LUMBERTON — The Robeson County Board of Election Thursday was unable to agree on the number of sites to be open for early voting for the Nov. 6 General Election, kicking the decision to the state’s newly configured North Carolina State Board of Elections and Ethics Enforcement.
The two Democrats on the four-member board, Tiffany Peguise-Powers and Larry Townsend, favored opening five satellite sites in addition to the Board of Elections office on Walnut Street near downtown Lumberton, and the Republicans on the board, Daniel Locklear and Steve Stone, favored opening two sites in addition to the elections office. Recent state law added a fourth member to the local elections boards, which had consisted of three members, with the party holding the Governor’s Office having the majority of two members.
Under Peguise-Powers and Townsend’s plan, there would be satellite sites at Maxton, Fairmont, Red Springs, St. Pauls and Pembroke, while Stone and Locklear favored satellite sites only at Pembroke and Fairmont.
The state General Assembly took away local flexibility on hours and days, requiring the satellite sites be open for 13 days — three Wednesdays, Thursdays and Fridays, and two Mondays and Tuesdays — and Saturday voting at the elections office only. Subsequent elections would do away with the Saturday hours. The state also requires that any satellite site, once opened, be open for at least 12 hours that day. That is not required of the elections office.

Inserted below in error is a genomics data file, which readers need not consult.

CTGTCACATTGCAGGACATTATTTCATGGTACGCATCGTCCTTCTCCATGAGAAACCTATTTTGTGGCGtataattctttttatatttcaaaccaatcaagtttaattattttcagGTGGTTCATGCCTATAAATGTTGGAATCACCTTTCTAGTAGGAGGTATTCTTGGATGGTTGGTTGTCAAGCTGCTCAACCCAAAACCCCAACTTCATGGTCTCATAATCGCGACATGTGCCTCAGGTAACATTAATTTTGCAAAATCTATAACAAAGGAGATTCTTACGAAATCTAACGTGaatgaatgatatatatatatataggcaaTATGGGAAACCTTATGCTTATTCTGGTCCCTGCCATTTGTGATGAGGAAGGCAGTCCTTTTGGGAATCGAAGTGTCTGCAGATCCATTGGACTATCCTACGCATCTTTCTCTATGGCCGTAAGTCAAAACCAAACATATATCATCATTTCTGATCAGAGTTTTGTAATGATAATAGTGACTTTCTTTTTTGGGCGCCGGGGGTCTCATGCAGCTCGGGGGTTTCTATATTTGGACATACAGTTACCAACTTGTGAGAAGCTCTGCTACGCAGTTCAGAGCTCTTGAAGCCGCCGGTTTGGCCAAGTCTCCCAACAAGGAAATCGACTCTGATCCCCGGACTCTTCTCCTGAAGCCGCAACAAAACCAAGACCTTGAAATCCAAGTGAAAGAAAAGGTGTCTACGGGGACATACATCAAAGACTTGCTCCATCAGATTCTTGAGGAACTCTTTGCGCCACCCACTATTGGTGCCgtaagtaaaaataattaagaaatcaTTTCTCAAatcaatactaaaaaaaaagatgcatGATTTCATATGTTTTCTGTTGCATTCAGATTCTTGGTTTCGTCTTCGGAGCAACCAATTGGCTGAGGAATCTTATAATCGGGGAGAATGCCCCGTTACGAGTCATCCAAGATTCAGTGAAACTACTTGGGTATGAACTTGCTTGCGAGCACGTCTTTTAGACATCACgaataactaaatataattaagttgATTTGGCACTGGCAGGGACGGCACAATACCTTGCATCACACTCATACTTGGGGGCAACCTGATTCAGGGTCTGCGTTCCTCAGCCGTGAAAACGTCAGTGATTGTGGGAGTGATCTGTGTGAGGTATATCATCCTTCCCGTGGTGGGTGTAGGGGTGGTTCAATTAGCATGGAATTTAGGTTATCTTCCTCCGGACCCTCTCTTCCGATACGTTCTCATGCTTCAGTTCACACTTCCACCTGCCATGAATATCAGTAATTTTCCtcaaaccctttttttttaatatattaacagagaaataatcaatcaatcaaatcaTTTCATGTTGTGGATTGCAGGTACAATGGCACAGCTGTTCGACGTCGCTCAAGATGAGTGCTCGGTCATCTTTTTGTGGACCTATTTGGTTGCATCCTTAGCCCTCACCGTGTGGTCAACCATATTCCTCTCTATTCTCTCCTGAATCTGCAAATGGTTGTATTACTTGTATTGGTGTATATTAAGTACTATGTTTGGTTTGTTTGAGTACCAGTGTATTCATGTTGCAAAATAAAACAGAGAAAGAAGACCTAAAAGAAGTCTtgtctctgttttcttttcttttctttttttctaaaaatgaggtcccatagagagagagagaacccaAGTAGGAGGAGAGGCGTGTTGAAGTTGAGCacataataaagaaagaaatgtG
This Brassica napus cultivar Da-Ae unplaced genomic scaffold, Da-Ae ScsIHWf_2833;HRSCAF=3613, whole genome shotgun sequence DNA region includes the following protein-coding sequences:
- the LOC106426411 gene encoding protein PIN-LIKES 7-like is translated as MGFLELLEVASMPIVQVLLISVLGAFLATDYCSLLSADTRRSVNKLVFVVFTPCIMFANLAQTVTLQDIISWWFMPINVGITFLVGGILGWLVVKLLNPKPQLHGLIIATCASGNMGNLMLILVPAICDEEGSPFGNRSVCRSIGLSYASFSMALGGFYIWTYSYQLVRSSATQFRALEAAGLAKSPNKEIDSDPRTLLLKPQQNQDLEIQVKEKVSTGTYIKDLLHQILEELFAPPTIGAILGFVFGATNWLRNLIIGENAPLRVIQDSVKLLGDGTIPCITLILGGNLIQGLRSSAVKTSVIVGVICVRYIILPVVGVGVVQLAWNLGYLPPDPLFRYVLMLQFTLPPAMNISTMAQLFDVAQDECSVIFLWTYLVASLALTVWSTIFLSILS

G.L. Pridgen, director of the local Board of Elections, was working to get the information to the state board, which hears cases that are not decided unanimously. Pridgen expressed concerns about the more liberal Democratic plan and the cost locally of paying workers, especially since four or more hours of overtime would be required each day, as well as potential fatigue.
He had not yet crunched the numbers on the cost, but County Manager Ricky Harris said, if asked, he was confident the county could come up with the money to pay the workers.
Joshua Malcolm, a lawyer who works for The University of North Carolina at Pembroke, is vice chairman of the North Carolina State Board of Elections and Ethics Enforcement, which includes four Democrats, four Republicans and one person who is unaffiliated. He said the state board would meet in Winston-Salem on Aug. 6 and Aug. 7 to make decisions for local elections boards whose plans were not approved unanimously.
He said the state board could adopt one of the plans, or offer its own.
Malcolm, a Democrat, said when the lawmakers were considering the legislation he warned against the “burden” that would be placed on local elections boards, saying one size does not fit all.
“What works in Charlotte doesn’t necessarily work everywhere else,” he said. “County boards need to have the ability to shape the early voting hours that match the voters in their communities.”
Editor Donnie Douglas can be reached at 910-416-5649 or [email protected]